OHSAA suspends contact sports scrimmages


By Paul Boggs - pboggs@aimmediamidwest.com



PORTSMOUTH — While Ohio Governor Mike DeWine didn’t offer any answers on Tuesday afternoon, the Ohio High School Athletic Association actually — by nightfall — did.

However, for fall “full contact” sports in the Buckeye State, what the OHSAA said — in an e-mailed memo to member schools — likely wasn’t what those particular players, coaches or even fans and observers wanted to hear.

That’s because, despite the OHSAA’s insistence — and repeatedly and publicly stated — that its 2020 fall sports seasons will in fact start practices on Saturday (Aug. 1), the association announced that ALL inter-school scrimmages of its “full contact” sports are indeed suspended until further notice.

Even more noteworthy, and alarming, is that the OHSAA doesn’t anticipate that suspension being lifted any time soon —with the very real possibility that no preseason scrimmages in either football or soccer will take place this year.

The OHSAA, following another ”daily” DeWine press briefing which the governor has held regularly since the coronavirus threat began in mid-March, e-mailed member school administrators with its third memo in a week on Tuesday night.

It was authored once again by OHSAA interim Executive Director Bob Goldring, who opened by stating “we continue in conversations with the Governor’s Office on our plans to ensure we are in concert.”

The memo actually began with good news, as “initial data received from our membership survey has been shared and is helpful to both the Governor’s Office and ours in the decision making.”

On Monday, the OHSAA e-mailed its member schools a survey — “to assist the OHSAA with determining possible changes to the fall sports seasons based on future mandates or permissions determined by the state government or Ohio Department of Health”.

The association released another two-sentence statement re-stating its desire “to move forward with all sports programs currently planned for 2020.”

“Official practices for all sports are scheduled to begin Saturday, Aug. 1,” the statement said.

On Tuesday, however, the memo made it known the division between “low contact OR non contact” sports AND “full contact” sports.

Since early July — and remains unchanged — the “low contact” or “non contact” sports of golf, girls tennis and volleyball are permitted to conduct inter-squad scrimmages and contests, and can follow “their normal OHSAA permissible dates and regulations”.

Practices can also begin on Saturday for four “full contact” sports — football, soccer, field hockey and cross country — but Goldring wrote that “we (OHSAA) are waiting for more guidance from the Governor’s Office and Department of Health on when school vs. school competition can begin and are hopeful of that permission being granted for our normal contest dates later in August.”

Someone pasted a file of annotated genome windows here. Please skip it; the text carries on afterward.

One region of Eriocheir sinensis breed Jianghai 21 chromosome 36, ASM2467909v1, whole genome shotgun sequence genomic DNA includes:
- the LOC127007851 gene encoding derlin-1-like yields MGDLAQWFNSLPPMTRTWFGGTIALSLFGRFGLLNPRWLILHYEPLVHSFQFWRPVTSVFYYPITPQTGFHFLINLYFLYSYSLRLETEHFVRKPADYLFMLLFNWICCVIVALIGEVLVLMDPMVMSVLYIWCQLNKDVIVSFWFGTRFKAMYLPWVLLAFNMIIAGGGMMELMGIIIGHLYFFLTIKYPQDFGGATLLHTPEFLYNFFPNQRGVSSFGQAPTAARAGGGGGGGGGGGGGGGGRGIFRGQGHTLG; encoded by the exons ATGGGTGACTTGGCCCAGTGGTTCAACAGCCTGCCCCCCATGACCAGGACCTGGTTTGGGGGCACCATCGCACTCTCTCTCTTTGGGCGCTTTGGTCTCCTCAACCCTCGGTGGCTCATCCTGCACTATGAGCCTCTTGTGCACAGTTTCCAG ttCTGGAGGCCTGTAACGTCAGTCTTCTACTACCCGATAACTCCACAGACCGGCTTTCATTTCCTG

At that point, the “bad” news regarding “full contact” sports spelled itself out.

”To that end, school vs. school scrimmages are SUSPENDED. We do not anticipate that suspension changing soon and there remains the possibility that no scrimmages will be permitted in the contact sports of football, soccer and field hockey,” Goldring wrote. “We will certainly keep you updated if that changes.”

Another possible change coming, in that same point, is cross country being moved from the “full contact” sports category to either “low contact” or “non contact”.

The OHSAA’s 22-page “COVID-19 Return to Play” document was released last Wednesday with that dated memo, as its link can be found on the association’s website at www.ohsaa.org.

“Our discussions with the Governor’s Office are clear … If we want our student-athletes to learn the lifelong lessons and receive the social, emotional and physical benefits that the privilege of participating in education-based interscholastic athletics programs provide, we all have to be accountable for following all mandates and requirements. By not following the mandates and requirements, we are putting our student-athletes at risk of not only contracting and/or spreading COVID-19 but also at risk of losing the season for themselves, their families, their teammates, their schools and their communities. Mandates and requirements put into place must be followed in order for the Governor’s Office to continue to allow us to participate,” Goldring wrote. “To that end, the OHSAA is working to finalize contest day mandates and requirements that are to be strictly enforced, and our administrators, coaches and student-athletes will be held accountable for non-compliance. So as to not cause alarm, these mandates and requirements will be to elevate many of the recommendations that were provided in the OHSAA ‘Return to Play’ Recommendations document to the level of mandates and requirements and should not require wholesale modifications to your game-day protocol.”

Since the outset of the coronavirus threat, the OHSAA has been in near lockstep with the state’s accompanying orders.